Hundreds have been killed in almost daily bloody clashes between the PKK and security forces in the largely Kurdish southeast since a long-standing ceasefire and peace overtures fell apart in July.
With an election looming in six weeks, Ankara says the militants must put down their weapons and return to their camps in northern Iraq before it will halt operations and restart peace talks.
“A ceasefire can only be mutual,” PKK field commander Murat Karayılan told the Fırat news agency, which is close to the group, in an interview. “Our experience teaches us that positive outcomes cannot be achieved through unilateral ceasefires.”
On Wednesday, a Kurdish militant umbrella group said it was ready for talks supervised by a third party. Karayılan is based in the remote mountains of northern Iraq, from where he directs the PKK insurgency against Turkey.
The PKK launched a separatist armed struggle in 1984 before moderating its goal to improving the rights of Turkey’s roughly 12 million Kurds.
President Recep Tayyip Erdoğan, who has boosted Kurdish cultural rights during more than a decade in power, began peace talks with jailed PKK leader Abdullah Ocalan in 2012, risking nationalist wrath.
In a June general election, the pro-Kurdish Peoples’ Democratic Party (HDP) passed the 10 percent election threshold for the first time and gained 80 seats in Turkey’s 550-seat parliament, depriving the ruling AK Party of its overall majority for the first time since it came to power in 2002.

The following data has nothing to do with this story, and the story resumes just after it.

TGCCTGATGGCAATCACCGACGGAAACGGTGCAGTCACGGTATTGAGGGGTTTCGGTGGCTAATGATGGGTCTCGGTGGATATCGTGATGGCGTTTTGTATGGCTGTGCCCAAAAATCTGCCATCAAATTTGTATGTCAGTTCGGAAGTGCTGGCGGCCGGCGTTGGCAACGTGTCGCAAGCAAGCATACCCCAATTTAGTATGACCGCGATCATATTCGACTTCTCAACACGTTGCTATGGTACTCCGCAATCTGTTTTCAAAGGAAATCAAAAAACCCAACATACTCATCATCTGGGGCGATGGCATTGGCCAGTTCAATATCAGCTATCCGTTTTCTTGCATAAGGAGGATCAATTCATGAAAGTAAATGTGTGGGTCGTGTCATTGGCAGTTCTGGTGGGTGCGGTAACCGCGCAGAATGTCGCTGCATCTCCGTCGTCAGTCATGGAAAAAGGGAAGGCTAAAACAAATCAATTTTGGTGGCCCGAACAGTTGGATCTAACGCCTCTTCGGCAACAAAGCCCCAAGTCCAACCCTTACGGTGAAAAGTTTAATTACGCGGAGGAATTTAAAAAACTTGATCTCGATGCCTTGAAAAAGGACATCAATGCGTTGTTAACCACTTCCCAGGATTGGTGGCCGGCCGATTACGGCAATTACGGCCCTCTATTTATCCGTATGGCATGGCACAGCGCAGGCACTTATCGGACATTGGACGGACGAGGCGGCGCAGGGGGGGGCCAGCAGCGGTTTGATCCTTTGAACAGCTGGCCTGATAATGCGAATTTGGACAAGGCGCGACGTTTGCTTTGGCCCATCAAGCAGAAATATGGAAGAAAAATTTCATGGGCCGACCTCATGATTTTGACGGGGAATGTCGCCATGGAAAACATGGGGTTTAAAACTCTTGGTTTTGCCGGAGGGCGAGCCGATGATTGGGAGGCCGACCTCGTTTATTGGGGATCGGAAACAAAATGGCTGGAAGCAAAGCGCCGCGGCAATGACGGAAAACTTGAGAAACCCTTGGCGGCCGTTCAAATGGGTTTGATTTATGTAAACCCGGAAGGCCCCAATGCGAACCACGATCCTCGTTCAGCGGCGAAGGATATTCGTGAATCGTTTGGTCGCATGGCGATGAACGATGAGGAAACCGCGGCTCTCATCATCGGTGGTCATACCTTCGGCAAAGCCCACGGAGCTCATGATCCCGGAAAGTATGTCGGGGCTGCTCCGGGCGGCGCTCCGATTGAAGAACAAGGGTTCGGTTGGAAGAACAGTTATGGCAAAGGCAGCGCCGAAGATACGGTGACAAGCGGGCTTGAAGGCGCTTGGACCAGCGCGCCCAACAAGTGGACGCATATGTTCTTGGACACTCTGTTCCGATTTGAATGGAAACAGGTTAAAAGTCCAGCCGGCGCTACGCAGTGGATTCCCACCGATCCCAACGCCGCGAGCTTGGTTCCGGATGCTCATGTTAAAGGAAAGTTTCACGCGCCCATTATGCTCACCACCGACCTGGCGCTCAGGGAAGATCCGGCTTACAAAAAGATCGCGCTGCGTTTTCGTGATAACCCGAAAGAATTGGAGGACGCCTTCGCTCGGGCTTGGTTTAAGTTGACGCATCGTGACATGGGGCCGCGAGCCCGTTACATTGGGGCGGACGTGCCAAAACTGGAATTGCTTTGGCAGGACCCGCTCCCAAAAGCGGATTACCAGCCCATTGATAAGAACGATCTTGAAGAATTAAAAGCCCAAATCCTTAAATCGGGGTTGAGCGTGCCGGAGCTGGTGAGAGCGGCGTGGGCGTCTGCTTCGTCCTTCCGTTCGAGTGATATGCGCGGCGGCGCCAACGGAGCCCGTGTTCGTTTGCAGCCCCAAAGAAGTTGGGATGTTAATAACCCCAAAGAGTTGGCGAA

“Even if we stop, AK Party will not,” Karayılan said. “They will continue war as long as the war conditions are in their benefit. The conditions for a mutual ceasefire don’t seem possible before Nov. 1.”
The Union of Kurdistan Communities (KCK), the Kurdish militants’ umbrella political group, had said on Wednesday it appreciated calls made by democratic groups in Turkey, the European Union and European Parliament for a mutual ceasefire and a return to negotiations.
“We emphasize once again that we are ready for a mutual and arbitrated ceasefire through negotiations, and support the efforts and struggle of peoples and pro-peace circles for a democratic political resolution and lasting peace,” it said.
The group blamed Erdoğan and the AK Party he founded for the collapse of the peace process.
“This is the war of the palace,” KCK said, referring to Erdoğan. “This war makes the (Kurdish and Turkish) people confront each other and causes a de facto division of the land.”